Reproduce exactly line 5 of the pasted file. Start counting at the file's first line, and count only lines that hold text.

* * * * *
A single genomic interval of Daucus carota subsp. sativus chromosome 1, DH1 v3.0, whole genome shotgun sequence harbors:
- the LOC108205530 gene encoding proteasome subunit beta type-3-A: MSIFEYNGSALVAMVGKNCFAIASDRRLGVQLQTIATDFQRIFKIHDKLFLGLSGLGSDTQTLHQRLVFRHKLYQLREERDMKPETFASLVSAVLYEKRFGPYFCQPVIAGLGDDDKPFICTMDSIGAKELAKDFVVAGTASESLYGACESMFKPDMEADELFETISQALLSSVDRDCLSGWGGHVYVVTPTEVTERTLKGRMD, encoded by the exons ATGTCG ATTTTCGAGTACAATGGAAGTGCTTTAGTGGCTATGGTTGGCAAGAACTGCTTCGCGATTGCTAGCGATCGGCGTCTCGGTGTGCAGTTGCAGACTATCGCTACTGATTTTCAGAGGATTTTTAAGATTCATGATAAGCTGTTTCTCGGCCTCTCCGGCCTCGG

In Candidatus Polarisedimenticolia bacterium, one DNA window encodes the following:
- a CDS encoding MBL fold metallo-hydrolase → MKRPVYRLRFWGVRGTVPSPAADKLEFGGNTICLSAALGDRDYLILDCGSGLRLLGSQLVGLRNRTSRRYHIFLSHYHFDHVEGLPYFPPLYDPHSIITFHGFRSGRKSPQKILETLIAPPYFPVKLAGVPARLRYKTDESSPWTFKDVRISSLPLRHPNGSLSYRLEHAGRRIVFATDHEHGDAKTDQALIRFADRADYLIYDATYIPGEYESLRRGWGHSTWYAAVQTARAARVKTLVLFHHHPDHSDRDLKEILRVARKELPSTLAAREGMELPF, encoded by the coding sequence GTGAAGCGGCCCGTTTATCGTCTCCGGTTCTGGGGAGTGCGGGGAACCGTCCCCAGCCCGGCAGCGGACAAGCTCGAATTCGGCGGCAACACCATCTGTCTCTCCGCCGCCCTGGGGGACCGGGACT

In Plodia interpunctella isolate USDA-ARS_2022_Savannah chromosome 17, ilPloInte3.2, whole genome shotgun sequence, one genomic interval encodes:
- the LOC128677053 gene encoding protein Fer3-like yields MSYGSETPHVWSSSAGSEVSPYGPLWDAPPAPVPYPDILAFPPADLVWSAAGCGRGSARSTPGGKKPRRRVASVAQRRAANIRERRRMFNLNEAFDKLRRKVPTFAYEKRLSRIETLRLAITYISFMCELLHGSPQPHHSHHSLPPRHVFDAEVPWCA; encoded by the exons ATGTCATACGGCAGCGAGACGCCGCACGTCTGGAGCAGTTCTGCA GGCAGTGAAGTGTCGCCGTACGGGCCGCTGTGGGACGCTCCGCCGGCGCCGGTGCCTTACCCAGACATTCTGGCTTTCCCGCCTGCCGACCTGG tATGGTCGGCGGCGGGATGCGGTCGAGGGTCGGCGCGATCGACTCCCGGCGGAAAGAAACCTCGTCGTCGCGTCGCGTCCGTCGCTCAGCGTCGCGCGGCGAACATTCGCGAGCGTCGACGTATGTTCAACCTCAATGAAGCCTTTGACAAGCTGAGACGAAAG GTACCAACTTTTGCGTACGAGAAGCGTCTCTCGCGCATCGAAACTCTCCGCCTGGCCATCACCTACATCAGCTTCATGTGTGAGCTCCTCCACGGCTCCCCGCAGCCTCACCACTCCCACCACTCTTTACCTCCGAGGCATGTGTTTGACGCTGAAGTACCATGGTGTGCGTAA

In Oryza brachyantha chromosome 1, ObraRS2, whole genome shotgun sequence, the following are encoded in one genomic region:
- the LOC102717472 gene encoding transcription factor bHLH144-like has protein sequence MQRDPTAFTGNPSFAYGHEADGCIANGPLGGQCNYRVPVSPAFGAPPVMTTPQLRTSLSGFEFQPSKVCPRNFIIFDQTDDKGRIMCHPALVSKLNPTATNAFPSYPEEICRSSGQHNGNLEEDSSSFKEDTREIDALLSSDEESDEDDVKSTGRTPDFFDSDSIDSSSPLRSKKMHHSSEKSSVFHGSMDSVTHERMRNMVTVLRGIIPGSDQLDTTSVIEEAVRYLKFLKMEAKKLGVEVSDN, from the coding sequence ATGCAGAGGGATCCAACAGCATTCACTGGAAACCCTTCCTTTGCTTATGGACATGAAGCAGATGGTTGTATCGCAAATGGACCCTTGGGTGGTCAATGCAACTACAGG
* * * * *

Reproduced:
In Plodia interpunctella isolate USDA-ARS_2022_Savannah chromosome 17, ilPloInte3.2, whole genome shotgun sequence, one genomic interval encodes: